Wednesday, December 19, 2012

Some test tiles!

            I tested four glazes in this firing: Deep Firebrick, Mottled Spice, Verte Lustre, and a zinc-free clear. I would say that all four tests were successful in that I think I now know how to use these glazes to good advantage. They do each have some quirks, though.

            The glaze above is Deep Firebrick. It is very red! On that front I am pleased. It is red on both the dark clay and the porcelain, and I actually think it looks more interesting on the dark clay. This glaze was nice to work with - it's formulated for brushing, so that's how I applied it, and it ended up with fairly even thickness despite the brushstrokes. It also seems stiff (doesn't run off the pot during firing). The one thing that I don't like is that it spits during the firing - the porcelain pendants near these tiles were spattered with tiny red dots. It looks a bit like iron spotting, and I don't think it looks bad, but I do think I'll avoid putting bare porcelain next to this glaze in the future.

            The glaze above is the Mottled Spice, that brown glaze I've mentioned a few times. Obviously it's a little runny. Other pots that were glazed with this glaze had varying degrees of success depending on how thickly the glaze was applied. Where it was thin (thinner than I would normally glaze pieces, actually) it looks amazing. Where it was thicker, it did what you see on the tiles. I did lose a serving dish to it - I'll have to chisel it off the shelf. However, the surface is so rich and lovely that I'm willing to adjust my application techniques to use it. (Do click on that second picture and see!) I have a bit of experience with runny glazes. There was a glaze at Simon's Rock - an amber celadon - that was a lovely dark honey color. I just had to use that glaze! But it would run right off the pot if it was the thickness of normal glaze, so I learned to apply it thinly and it was amazing.


            The glaze above is Verte Lustre. It is difficult to photograph, because as the name implies it is extremely shiny, and also dark colored. I do like it a lot. It has subtle variation wherever the clay underneath isn't perfectly smooth. The information that came with it says that it is dinnerware safe, but if you take a good look at that second image you'll see that it looks different at the top of the tile. That difference was in response to that part of the tile sitting in vinegar for two hours. It's probably not going to kill anybody to eat food off this glaze (how else could it have been certified dinnerware safe?), but if you put anything acidic on it, like tomatoes, or citrus fruit, or salad dressing, or any of the other myriad acidic foods out there, you will see a mark on the glaze where the food was sitting. Thus I will avoid using it on the food surfaces of my pots in the future, and any pots that have this glaze anywhere on them will come with a warning not to put anything acidic on them. I think it will make a very fine glaze for vases and dragons, however.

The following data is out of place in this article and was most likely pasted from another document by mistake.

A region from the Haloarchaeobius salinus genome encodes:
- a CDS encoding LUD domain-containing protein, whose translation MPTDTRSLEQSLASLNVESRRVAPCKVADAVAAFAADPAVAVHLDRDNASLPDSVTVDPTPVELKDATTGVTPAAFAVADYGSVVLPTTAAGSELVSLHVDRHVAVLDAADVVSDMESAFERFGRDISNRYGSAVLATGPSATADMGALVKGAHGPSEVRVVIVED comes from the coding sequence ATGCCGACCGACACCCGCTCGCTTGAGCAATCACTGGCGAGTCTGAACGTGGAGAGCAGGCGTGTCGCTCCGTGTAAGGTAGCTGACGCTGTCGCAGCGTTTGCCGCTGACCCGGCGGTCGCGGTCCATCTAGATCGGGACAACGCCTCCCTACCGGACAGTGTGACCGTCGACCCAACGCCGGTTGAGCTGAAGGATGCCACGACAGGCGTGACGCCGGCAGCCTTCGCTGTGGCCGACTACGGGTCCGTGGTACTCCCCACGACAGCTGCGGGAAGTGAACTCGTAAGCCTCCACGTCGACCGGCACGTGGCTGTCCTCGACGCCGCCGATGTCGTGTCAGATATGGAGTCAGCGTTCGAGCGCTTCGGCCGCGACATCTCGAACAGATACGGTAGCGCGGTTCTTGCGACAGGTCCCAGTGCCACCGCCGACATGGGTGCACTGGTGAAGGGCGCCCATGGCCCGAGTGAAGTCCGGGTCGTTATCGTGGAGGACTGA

This is the zinc-free clear. Why zinc free? I've read that zinc tends to inhibit color development, particularly with greens - apparently zinc and chrome don't get along, and chrome is a very common way to achieve green. The purpose of having this glaze is so that I can mix stains and oxides into it to make my own colors. I think it is a lovely clear, maybe the nicest I've ever used. It has a nice depth of surface - caused by the bubbles. The bubbles also are the cause of the milky-ness that appears when the glaze is used over red clay. I could probably make the bubbles go away with different firing procedures, but I like them there. The glaze is very stiff, and a little bit inclined to crawl (pull away from the clay). This isn't really a problem, I'll just have to get used to what makes it crawl and avoid that. It's a characteristic that many glazes have. The one issue that does bother me about this glaze is that it's a pain to apply. The materials settle out quickly. So they make a thick sediment at the bottom of the bucket, and once I've managed to stir it up, by the time the pot is ready to dip it's settled out again. There are some things I can do to help this, so I will try those for the next firing.
            Overall I'm pleased with these tests. I think these glazes have a lot of potential, and I look forward to the next glaze firing so that I can do some more work with them.
            Does anybody have ideas of different colored or textured glazes you're interested in seeing from me? I haven't shown a matte glaze here yet - I will be getting and testing one for the next firing to make a matte black. I'm open to suggestions!


  1. Any idea what causes the spitting?

  2. No, I don't know yet. I've never encountered this before, so I'll have to do a little research to find out. I was surprised it happened in a commercially formulated glaze - you'd think they'd try to avoid such an annoying fault.